The process starts with the oxidation of the silicon substrate (Fig. 2.4(a)), in which a relatively thick silicon dioxide layer, also called field oxide, is created on the surface (Fig. 2.4(b)). Then, the field oxide is selectively etched to expose the silicon surface on which the MOS transistor will be created (Fig. 2.4(c)). Following this step, the surface is covered with a thin, high-quality oxide layer, which will eventually form the gate oxide of the MOS transistor (Fig. 2.4(d)). On top of the thin oxide, a layer of polysilicon (polycrystalline silicon) is deposited (Fig. 2.4(e)). Polysilicon is used both as gate electrode material for MOS transistors and also as an interconnect medium in silicon integrated circuits. Undoped polysilicon has relatively high resistivity. The resistivity of polysilicon can be reduced, however, by doping it with impurity atoms.
After deposition, the polysilicon layer is patterned and etched to form the interconnects and the MOS transistor gates (Fig. 2.4(f)). The thin gate oxide not covered by polysilicon is also etched away, which exposes the bare silicon surface on which the source and drain junctions are to be formed (Fig. 2.4(g)). The entire silicon surface is then doped with a high concentration of impurities, either through diffusion or ion implantation (in this case with donor atoms to produce n-type doping). Figure 2.4(h) shows that the doping penetrates the exposed areas on the silicon surface, ultimately creating two n-type regions (source and drain junctions) in the p-type substrate. The impurity doping also penetrates the polysilicon on the surface, reducing its resistivity. Note that the polysilicon gate, which is patterned before doping actually defines the precise location of the channel region and, hence, the location of the source and the drain regions. Since this procedure allows very precise positioning of the two regions relative to the gate, it is also called the self-aligned process.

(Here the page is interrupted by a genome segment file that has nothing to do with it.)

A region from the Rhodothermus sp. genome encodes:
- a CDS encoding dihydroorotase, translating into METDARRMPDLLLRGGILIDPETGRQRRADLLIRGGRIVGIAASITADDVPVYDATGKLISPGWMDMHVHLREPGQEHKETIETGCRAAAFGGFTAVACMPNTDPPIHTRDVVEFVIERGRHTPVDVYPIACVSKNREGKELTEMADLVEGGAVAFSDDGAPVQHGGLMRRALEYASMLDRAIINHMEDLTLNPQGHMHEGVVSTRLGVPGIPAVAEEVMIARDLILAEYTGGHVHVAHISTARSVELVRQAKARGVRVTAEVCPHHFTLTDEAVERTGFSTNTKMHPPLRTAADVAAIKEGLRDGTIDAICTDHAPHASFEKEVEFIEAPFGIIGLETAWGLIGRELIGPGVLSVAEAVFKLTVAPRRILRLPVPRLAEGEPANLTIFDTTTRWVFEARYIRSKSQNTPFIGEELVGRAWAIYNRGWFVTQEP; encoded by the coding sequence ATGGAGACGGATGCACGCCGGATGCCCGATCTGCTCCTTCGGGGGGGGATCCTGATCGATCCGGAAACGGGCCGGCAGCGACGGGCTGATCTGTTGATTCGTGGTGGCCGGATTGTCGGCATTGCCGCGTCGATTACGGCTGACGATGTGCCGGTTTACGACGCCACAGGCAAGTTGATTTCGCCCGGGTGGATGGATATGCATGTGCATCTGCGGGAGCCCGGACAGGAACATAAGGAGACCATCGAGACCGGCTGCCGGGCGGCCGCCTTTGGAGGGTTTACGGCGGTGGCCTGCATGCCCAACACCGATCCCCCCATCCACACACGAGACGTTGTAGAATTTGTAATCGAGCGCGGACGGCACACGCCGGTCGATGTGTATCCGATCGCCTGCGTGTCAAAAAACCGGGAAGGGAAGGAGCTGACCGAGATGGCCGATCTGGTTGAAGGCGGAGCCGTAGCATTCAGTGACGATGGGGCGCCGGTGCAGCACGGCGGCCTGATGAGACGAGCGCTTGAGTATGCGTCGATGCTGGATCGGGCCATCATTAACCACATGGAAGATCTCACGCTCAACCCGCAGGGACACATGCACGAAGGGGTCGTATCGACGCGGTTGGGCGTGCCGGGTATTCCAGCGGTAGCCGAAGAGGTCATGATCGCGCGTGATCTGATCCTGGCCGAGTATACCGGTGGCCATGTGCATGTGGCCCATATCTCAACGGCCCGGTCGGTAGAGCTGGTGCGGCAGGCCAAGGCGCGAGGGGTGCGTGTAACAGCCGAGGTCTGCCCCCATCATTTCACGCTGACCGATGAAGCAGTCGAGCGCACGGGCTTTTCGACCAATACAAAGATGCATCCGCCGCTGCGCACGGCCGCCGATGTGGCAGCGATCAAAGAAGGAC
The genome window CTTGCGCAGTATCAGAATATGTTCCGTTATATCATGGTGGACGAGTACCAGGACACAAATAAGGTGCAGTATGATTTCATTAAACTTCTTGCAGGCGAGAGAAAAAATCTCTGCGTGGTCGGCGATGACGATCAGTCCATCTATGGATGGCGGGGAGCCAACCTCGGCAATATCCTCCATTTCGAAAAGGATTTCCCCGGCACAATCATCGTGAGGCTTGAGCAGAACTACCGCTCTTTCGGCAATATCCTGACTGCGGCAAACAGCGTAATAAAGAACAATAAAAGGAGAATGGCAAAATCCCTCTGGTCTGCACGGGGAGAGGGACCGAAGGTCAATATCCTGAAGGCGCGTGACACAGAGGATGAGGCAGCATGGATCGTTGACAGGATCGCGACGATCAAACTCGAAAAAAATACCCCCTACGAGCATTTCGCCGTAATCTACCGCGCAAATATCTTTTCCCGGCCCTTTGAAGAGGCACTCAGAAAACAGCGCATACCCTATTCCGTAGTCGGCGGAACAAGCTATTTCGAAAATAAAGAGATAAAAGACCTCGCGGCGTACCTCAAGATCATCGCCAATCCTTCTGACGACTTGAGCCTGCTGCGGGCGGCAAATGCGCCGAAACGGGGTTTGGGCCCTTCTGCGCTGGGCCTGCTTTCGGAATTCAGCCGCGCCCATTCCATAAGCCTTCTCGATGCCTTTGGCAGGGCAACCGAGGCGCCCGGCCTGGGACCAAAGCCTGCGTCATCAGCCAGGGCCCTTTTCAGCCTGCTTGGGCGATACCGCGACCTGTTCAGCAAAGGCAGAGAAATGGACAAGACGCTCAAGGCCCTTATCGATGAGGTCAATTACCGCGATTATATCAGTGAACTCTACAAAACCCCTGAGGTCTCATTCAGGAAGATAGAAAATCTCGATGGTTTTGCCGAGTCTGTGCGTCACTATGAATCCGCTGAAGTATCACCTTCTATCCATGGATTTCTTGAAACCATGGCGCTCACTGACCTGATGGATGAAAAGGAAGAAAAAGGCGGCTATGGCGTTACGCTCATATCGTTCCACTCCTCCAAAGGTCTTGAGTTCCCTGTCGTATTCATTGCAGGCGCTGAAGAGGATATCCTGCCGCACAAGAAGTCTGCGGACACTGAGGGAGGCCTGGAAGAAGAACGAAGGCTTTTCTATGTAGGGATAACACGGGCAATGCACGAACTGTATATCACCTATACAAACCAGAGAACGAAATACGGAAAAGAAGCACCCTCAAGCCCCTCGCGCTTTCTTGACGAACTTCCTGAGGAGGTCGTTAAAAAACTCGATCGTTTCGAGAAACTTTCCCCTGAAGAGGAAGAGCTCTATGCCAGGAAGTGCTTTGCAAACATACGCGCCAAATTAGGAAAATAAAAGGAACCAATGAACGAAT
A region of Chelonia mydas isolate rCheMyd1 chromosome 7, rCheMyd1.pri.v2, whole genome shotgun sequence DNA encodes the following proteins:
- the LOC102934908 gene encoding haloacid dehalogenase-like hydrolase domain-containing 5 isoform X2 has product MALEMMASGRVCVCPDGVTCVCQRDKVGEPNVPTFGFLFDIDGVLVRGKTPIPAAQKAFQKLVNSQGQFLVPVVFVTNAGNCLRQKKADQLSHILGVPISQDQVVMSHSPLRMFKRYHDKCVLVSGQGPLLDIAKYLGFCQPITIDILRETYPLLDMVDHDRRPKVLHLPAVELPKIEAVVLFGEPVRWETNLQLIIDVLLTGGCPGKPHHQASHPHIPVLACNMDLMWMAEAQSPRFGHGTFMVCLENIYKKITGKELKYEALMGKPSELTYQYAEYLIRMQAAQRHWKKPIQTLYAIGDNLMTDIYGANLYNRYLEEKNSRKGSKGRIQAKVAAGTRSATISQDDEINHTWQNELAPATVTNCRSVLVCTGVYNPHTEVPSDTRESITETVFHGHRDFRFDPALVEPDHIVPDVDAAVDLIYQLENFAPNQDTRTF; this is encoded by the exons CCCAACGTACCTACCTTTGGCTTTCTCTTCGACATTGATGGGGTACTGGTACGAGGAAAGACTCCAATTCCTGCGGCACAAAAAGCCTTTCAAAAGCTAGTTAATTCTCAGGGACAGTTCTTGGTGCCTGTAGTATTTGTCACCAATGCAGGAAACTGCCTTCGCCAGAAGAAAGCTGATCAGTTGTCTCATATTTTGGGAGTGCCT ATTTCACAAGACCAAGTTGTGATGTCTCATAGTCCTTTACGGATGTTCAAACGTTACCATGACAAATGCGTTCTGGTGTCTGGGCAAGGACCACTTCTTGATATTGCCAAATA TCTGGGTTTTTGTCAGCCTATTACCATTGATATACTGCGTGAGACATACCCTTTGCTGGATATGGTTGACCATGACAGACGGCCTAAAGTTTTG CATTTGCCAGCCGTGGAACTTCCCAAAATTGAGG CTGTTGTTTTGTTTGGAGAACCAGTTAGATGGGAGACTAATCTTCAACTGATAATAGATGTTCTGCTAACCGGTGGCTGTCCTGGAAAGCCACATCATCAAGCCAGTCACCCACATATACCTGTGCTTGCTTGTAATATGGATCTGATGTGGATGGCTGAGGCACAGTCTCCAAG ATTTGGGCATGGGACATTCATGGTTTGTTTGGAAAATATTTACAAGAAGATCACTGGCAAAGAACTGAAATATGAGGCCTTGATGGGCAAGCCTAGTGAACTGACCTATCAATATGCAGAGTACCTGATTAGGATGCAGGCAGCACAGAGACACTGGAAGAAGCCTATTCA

Once the source and drain regions are completed, the entire surface is again covered with an insulating layer of silicon dioxide (Fig. 2.4(i)). The insulating oxide layer is then patterned in order to provide contact windows for the drain and source junctions (Fig. 2.4(j)). The surface is covered with evaporated aluminum which will form the interconnects (Fig. 2.4(k)). Finally, the metal layer is patterned and etched, completing the interconnection of the MOS transistors on the surface (Fig. 2.4(l)). Usually, a second (and third) layer of metallic interconnect can also be added on top of this structure by creating another insulating oxide layer, cutting contact (via) holes, depositing, and patterning the metal.
Having examined the basic process steps for pattern transfer through lithography, and having gone through the fabrication procedure of a single n-type MOS transistor, we can now return to the generalized fabrication sequence of n-well CMOS integrated circuits, as shown in Fig. 2.1. In the following figures, some of the important process steps involved in the fabrication of a CMOS inverter will be shown by a top view of the lithographic masks and a cross-sectional view of the relevant areas.